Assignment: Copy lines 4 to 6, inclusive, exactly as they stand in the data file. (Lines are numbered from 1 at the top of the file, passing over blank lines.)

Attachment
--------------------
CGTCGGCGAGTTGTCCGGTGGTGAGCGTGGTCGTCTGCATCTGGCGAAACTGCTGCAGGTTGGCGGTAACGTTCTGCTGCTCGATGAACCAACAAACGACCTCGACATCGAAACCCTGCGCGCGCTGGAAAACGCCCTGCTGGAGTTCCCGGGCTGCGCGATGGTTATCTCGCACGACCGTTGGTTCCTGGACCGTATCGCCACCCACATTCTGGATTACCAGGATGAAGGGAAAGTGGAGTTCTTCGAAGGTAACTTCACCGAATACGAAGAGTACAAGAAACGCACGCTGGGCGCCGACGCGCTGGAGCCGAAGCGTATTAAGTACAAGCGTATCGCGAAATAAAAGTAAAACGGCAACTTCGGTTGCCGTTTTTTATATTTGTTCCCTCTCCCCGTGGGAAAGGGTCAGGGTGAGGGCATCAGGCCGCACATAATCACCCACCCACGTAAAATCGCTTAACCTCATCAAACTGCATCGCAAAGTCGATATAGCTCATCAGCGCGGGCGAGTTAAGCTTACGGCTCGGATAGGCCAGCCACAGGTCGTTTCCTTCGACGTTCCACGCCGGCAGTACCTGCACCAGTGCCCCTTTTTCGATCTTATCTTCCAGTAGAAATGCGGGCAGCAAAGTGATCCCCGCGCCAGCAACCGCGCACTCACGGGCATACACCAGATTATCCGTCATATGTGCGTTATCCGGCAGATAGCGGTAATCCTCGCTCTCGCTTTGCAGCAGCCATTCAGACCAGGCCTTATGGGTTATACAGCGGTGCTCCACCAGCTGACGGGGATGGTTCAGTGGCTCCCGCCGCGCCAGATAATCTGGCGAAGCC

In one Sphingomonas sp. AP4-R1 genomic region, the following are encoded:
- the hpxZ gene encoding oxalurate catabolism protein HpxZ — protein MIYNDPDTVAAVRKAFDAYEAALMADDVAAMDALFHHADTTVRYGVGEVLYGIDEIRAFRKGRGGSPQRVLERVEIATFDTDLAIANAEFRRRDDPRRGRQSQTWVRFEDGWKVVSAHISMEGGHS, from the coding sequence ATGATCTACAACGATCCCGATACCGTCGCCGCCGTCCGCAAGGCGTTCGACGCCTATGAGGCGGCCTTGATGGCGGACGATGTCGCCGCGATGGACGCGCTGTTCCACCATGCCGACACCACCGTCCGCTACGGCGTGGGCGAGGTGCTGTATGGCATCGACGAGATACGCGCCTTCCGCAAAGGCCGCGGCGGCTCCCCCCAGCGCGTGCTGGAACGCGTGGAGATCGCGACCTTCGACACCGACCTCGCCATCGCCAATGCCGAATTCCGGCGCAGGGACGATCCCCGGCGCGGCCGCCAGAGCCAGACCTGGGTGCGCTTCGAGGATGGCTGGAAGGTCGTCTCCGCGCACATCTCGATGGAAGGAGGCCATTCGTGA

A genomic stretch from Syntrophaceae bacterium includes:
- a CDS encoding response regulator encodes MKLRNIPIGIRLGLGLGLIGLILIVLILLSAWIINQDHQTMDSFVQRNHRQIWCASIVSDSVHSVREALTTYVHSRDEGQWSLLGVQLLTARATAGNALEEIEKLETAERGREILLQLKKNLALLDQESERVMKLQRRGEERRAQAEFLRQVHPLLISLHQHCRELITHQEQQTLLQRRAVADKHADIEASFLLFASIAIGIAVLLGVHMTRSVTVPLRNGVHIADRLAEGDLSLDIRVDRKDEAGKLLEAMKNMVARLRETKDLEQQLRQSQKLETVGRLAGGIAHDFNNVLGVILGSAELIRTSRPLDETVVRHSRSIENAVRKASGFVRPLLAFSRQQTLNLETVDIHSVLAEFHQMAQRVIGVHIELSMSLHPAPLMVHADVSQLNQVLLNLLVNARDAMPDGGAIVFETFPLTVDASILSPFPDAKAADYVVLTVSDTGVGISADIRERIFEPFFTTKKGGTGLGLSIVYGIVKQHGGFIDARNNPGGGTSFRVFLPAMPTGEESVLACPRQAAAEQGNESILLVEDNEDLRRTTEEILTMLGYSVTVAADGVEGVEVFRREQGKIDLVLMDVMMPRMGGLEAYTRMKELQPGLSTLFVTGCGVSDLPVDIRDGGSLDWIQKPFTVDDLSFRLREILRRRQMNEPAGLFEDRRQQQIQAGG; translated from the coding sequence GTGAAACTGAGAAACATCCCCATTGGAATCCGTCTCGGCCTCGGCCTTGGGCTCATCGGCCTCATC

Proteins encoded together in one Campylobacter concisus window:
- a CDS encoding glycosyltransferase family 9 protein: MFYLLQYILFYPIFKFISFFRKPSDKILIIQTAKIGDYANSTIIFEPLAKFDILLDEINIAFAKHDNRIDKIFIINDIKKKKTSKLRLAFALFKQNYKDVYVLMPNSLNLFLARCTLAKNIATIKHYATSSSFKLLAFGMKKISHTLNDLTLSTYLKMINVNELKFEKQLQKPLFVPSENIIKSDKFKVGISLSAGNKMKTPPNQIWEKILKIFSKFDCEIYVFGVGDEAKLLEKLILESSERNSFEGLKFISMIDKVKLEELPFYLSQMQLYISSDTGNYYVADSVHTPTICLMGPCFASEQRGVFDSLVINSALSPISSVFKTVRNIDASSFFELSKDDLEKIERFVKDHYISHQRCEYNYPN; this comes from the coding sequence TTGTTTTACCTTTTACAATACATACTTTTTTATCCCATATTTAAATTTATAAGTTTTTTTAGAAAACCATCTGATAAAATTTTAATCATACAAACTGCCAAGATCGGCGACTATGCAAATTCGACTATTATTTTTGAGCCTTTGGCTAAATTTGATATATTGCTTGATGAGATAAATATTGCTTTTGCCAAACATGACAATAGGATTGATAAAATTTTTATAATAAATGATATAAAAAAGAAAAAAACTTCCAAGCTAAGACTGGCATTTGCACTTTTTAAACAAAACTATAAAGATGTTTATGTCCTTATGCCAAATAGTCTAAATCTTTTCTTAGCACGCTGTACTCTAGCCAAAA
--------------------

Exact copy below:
A genomic stretch from Syntrophaceae bacterium includes:
- a CDS encoding response regulator encodes MKLRNIPIGIRLGLGLGLIGLILIVLILLSAWIINQDHQTMDSFVQRNHRQIWCASIVSDSVHSVREALTTYVHSRDEGQWSLLGVQLLTARATAGNALEEIEKLETAERGREILLQLKKNLALLDQESERVMKLQRRGEERRAQAEFLRQVHPLLISLHQHCRELITHQEQQTLLQRRAVADKHADIEASFLLFASIAIGIAVLLGVHMTRSVTVPLRNGVHIADRLAEGDLSLDIRVDRKDEAGKLLEAMKNMVARLRETKDLEQQLRQSQKLETVGRLAGGIAHDFNNVLGVILGSAELIRTSRPLDETVVRHSRSIENAVRKASGFVRPLLAFSRQQTLNLETVDIHSVLAEFHQMAQRVIGVHIELSMSLHPAPLMVHADVSQLNQVLLNLLVNARDAMPDGGAIVFETFPLTVDASILSPFPDAKAADYVVLTVSDTGVGISADIRERIFEPFFTTKKGGTGLGLSIVYGIVKQHGGFIDARNNPGGGTSFRVFLPAMPTGEESVLACPRQAAAEQGNESILLVEDNEDLRRTTEEILTMLGYSVTVAADGVEGVEVFRREQGKIDLVLMDVMMPRMGGLEAYTRMKELQPGLSTLFVTGCGVSDLPVDIRDGGSLDWIQKPFTVDDLSFRLREILRRRQMNEPAGLFEDRRQQQIQAGG; translated from the coding sequence GTGAAACTGAGAAACATCCCCATTGGAATCCGTCTCGGCCTCGGCCTTGGGCTCATCGGCCTCATC

Proteins encoded together in one Campylobacter concisus window: